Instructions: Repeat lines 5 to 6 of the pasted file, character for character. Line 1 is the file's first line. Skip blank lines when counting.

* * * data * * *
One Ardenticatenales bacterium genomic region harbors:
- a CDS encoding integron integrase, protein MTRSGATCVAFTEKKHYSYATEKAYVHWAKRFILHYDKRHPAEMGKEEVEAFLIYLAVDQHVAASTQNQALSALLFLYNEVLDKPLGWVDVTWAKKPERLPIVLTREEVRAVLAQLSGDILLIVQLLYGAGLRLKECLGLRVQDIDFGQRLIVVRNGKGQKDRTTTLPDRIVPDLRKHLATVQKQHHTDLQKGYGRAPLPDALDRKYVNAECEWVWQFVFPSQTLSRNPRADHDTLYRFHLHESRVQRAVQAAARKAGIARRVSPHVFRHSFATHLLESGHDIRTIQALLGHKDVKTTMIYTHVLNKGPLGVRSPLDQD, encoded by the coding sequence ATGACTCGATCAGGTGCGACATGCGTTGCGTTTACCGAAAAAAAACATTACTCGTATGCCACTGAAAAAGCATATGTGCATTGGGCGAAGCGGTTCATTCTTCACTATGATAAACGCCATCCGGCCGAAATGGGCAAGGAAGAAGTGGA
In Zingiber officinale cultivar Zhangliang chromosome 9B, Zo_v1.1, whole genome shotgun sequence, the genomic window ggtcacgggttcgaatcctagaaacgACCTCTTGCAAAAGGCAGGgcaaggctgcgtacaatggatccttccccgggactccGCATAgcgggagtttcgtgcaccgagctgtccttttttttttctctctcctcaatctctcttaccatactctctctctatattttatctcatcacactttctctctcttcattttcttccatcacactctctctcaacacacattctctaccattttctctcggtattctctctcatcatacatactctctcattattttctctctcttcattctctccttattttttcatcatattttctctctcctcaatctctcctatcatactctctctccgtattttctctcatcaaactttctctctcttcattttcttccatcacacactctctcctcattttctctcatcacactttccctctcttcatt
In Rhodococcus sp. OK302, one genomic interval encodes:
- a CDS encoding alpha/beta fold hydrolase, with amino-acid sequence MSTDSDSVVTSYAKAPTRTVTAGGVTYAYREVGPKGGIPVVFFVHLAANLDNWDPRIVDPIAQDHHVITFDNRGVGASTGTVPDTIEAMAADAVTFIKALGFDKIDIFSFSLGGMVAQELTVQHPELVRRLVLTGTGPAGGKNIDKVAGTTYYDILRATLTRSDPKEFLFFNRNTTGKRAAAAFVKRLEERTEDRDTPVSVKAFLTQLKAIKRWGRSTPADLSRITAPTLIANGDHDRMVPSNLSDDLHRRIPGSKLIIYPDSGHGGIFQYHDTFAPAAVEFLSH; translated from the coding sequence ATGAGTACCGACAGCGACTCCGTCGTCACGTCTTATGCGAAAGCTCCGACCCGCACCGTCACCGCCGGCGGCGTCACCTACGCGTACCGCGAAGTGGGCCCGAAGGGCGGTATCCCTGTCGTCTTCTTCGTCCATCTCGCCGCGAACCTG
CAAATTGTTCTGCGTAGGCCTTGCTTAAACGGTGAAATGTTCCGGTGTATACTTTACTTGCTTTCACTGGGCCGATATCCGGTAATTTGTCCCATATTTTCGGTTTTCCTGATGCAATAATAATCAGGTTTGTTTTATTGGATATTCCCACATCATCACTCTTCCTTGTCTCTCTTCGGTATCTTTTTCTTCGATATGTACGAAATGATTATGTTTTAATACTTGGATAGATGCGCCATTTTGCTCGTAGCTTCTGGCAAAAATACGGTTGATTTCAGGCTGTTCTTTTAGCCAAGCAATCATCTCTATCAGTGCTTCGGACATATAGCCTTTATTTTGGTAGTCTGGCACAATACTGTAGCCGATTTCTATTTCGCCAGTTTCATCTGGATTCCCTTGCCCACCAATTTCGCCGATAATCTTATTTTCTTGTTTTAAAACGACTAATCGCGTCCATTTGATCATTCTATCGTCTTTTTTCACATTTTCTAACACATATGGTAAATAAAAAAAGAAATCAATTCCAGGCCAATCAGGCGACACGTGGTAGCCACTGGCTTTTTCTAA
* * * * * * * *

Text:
- a CDS encoding alpha/beta fold hydrolase, with amino-acid sequence MSTDSDSVVTSYAKAPTRTVTAGGVTYAYREVGPKGGIPVVFFVHLAANLDNWDPRIVDPIAQDHHVITFDNRGVGASTGTVPDTIEAMAADAVTFIKALGFDKIDIFSFSLGGMVAQELTVQHPELVRRLVLTGTGPAGGKNIDKVAGTTYYDILRATLTRSDPKEFLFFNRNTTGKRAAAAFVKRLEERTEDRDTPVSVKAFLTQLKAIKRWGRSTPADLSRITAPTLIANGDHDRMVPSNLSDDLHRRIPGSKLIIYPDSGHGGIFQYHDTFAPAAVEFLSH; translated from the coding sequence ATGAGTACCGACAGCGACTCCGTCGTCACGTCTTATGCGAAAGCTCCGACCCGCACCGTCACCGCCGGCGGCGTCACCTACGCGTACCGCGAAGTGGGCCCGAAGGGCGGTATCCCTGTCGTCTTCTTCGTCCATCTCGCCGCGAACCTG
CAAATTGTTCTGCGTAGGCCTTGCTTAAACGGTGAAATGTTCCGGTGTATACTTTACTTGCTTTCACTGGGCCGATATCCGGTAATTTGTCCCATATTTTCGGTTTTCCTGATGCAATAATAATCAGGTTTGTTTTATTGGATATTCCCACATCATCACTCTTCCTTGTCTCTCTTCGGTATCTTTTTCTTCGATATGTACGAAATGATTATGTTTTAATACTTGGATAGATGCGCCATTTTGCTCGTAGCTTCTGGCAAAAATACGGTTGATTTCAGGCTGTTCTTTTAGCCAAGCAATCATCTCTATCAGTGCTTCGGACATATAGCCTTTATTTTGGTAGTCTGGCACAATACTGTAGCCGATTTCTATTTCGCCAGTTTCATCTGGATTCCCTTGCCCACCAATTTCGCCGATAATCTTATTTTCTTGTTTTAAAACGACTAATCGCGTCCATTTGATCATTCTATCGTCTTTTTTCACATTTTCTAACACATATGGTAAATAAAAAAAGAAATCAATTCCAGGCCAATCAGGCGACACGTGGTAGCCACTGGCTTTTTCTAA